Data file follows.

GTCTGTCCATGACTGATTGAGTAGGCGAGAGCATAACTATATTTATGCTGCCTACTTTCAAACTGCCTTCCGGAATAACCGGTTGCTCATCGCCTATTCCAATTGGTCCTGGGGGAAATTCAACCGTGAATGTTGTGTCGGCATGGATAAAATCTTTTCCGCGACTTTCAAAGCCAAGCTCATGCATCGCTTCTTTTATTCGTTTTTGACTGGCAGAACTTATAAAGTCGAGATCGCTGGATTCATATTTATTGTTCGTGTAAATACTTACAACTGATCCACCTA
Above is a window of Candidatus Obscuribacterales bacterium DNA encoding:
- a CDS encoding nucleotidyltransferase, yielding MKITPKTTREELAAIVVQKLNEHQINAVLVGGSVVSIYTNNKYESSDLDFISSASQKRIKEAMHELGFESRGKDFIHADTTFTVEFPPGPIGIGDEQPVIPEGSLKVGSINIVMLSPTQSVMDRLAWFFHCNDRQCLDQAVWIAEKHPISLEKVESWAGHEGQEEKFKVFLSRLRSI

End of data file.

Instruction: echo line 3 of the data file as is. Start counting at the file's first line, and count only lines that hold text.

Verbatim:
- a CDS encoding nucleotidyltransferase, yielding MKITPKTTREELAAIVVQKLNEHQINAVLVGGSVVSIYTNNKYESSDLDFISSASQKRIKEAMHELGFESRGKDFIHADTTFTVEFPPGPIGIGDEQPVIPEGSLKVGSINIVMLSPTQSVMDRLAWFFHCNDRQCLDQAVWIAEKHPISLEKVESWAGHEGQEEKFKVFLSRLRSI